Watercraft Workshops

Indigenous Watercraft Workshop Project
skin boat with hunting tools
Check out our Facebook page for more information about the collection and our workshops!

National Endowment for the Humanities (2019-2022)

(2021 update: workshops have been postponed in order to protect our participants from the coronavirus - we will update this page and our Facebook page when we know more about when we'll be able to gather together on the UAF campus)

The ethnology & history department at the University of Alaska Museum of the North (UAMN) has been granted $57,768 in funding from the NEH HCRR Foundations grant program to host two workshops focusing on our Indigenous watercraft at the museum in Fairbanks, Alaska. The workshops will bring together a diverse group of stakeholders including Alaska Native cultural experts, academic researchers, objects conservators, museum professionals, local craftspeople, and students in order to plan for a future NEH HCRR implementation grant. With this wide range of perspectives, we will collaborate to identify the priorities in caring for and sharing the important Indigenous watercraft collection at the UAMN.

The focus of this NEH HCRR Foundations project is the Indigenous watercraft collection held in the ethnology & history department: sixteen (16) full-sized Alaska Native hand-made boats constructed from local materials; ninety-seven (97) model boats made from the same materials but on a miniaturized scale; and nearly one-hundred (100) accessories that are important to the care and use of those watercraft, including paddles, sleds, and specialized tools for use in them. In order to consider the deep history of these traditions for Alaska Native peoples, well-preserved archaeological boat parts will be singled out for special discussion and comparison with more recent items.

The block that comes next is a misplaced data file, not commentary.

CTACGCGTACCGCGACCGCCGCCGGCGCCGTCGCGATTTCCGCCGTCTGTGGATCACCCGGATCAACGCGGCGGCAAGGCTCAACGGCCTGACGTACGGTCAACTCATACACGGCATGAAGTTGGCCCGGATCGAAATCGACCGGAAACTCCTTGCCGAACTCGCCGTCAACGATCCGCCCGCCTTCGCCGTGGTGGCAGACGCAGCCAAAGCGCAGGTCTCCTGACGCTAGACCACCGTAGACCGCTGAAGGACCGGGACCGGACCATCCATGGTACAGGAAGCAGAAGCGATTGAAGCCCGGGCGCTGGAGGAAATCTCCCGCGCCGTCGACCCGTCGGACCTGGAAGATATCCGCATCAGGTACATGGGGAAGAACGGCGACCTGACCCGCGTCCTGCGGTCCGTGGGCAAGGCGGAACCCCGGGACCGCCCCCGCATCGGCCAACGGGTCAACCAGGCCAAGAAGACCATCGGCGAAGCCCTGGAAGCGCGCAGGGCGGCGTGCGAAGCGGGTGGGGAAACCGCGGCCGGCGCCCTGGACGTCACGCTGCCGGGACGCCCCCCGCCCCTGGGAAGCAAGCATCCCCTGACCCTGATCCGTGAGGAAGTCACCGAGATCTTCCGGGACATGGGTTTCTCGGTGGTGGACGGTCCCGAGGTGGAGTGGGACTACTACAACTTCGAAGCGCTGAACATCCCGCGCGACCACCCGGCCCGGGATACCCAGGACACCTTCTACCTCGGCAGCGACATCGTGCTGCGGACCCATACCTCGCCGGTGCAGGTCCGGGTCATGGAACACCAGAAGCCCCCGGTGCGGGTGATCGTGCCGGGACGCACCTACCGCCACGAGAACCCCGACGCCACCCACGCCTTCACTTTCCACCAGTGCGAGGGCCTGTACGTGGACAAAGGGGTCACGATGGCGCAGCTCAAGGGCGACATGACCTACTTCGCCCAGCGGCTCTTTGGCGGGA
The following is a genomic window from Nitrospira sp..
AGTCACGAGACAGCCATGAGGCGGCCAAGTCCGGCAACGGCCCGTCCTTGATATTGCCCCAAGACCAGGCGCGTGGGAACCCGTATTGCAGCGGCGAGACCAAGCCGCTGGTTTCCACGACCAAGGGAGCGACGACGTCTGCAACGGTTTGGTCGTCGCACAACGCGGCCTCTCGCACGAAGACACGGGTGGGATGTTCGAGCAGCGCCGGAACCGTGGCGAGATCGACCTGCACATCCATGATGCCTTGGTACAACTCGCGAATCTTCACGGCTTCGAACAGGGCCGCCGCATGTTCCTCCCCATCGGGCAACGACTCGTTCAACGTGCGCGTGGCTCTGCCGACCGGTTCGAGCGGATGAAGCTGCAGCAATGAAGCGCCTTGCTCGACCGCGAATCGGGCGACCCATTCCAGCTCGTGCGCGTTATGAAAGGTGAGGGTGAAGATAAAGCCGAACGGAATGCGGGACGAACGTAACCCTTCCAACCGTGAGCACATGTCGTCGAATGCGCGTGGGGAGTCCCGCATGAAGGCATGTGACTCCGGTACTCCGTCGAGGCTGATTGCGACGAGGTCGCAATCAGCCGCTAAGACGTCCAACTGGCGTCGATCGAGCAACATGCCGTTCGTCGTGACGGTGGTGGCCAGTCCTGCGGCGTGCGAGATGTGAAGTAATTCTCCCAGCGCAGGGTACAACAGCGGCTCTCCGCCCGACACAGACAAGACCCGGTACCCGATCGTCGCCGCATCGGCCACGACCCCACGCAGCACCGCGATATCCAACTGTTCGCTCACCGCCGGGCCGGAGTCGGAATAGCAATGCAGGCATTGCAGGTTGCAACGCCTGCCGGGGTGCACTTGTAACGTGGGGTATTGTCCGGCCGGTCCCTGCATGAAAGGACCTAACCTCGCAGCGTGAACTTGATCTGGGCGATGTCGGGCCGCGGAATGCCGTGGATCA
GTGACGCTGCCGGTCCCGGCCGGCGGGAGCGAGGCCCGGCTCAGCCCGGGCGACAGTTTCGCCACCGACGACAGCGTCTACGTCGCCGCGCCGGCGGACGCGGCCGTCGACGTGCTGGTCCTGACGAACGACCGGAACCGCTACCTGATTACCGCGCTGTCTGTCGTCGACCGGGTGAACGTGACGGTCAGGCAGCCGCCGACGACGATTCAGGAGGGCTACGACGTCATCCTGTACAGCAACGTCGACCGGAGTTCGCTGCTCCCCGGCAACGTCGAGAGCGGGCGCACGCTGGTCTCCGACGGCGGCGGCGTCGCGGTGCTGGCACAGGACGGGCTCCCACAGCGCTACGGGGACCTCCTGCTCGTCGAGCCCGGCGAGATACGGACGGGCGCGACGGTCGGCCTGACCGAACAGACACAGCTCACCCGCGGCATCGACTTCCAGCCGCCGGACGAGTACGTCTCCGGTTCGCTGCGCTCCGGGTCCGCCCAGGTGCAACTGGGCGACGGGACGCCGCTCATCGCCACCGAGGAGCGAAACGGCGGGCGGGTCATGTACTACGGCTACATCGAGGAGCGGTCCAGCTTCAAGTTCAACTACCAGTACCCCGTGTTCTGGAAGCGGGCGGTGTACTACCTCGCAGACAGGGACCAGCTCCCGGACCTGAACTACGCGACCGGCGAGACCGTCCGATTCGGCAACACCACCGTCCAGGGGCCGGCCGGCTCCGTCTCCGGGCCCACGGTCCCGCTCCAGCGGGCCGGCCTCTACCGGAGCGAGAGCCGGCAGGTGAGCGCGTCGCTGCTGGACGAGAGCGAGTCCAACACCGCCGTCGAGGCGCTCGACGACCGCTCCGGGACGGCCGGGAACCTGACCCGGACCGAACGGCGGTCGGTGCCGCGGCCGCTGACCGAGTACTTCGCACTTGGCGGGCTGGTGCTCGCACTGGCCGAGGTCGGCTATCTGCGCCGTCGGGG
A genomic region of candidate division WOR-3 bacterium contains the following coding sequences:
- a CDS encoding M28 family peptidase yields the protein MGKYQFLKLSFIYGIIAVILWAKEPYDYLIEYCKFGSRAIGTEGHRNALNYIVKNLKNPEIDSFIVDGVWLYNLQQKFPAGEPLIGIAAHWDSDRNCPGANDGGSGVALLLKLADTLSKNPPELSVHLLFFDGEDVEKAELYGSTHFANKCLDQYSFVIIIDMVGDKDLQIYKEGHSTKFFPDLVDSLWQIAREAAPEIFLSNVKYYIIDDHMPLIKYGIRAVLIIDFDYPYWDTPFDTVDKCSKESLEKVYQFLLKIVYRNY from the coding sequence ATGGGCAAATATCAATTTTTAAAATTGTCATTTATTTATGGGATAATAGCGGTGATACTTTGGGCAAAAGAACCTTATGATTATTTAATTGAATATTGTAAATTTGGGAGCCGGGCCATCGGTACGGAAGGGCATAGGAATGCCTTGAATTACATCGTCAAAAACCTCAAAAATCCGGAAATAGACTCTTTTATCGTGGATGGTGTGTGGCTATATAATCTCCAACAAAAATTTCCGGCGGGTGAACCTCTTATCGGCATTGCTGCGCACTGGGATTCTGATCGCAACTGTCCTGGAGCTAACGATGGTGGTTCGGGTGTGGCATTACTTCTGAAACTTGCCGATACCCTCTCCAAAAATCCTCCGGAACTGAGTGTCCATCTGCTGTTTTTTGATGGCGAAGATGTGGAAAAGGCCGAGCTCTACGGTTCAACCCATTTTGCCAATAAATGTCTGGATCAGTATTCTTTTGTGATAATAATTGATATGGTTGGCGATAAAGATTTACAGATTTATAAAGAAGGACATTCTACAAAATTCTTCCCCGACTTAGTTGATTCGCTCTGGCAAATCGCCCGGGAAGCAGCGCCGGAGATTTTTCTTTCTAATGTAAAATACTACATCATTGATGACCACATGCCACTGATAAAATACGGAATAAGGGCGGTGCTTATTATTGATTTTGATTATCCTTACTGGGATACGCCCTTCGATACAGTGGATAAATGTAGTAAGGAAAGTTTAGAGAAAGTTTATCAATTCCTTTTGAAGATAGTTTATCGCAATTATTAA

Using the physical objects as the focus of our discussions, project participants will spend three days each year, for two years, examining and discussing the watercraft and their future physical needs, as well as possible research and community-based projects that could be undertaken using these items. The summary of these discussions will serve as the basis for a future NEH HCRR implementation grant, which will be the primary goal of this project. Special considerations will be taken for the physical care of the objects as well as the kind of cultural information that should be recorded and shared in our online collections database.

We will assemble a team consisting of: twelve Alaska Native cultural experts, two academic experts on Alaska Native watercraft, one objects conservator, UAMN-based scientists and museum professionals, artists, Alaska Native language specialists, and local craftspeople. This diverse group will ensure a wide range of goals are met and voices are heard from the very beginning of this project.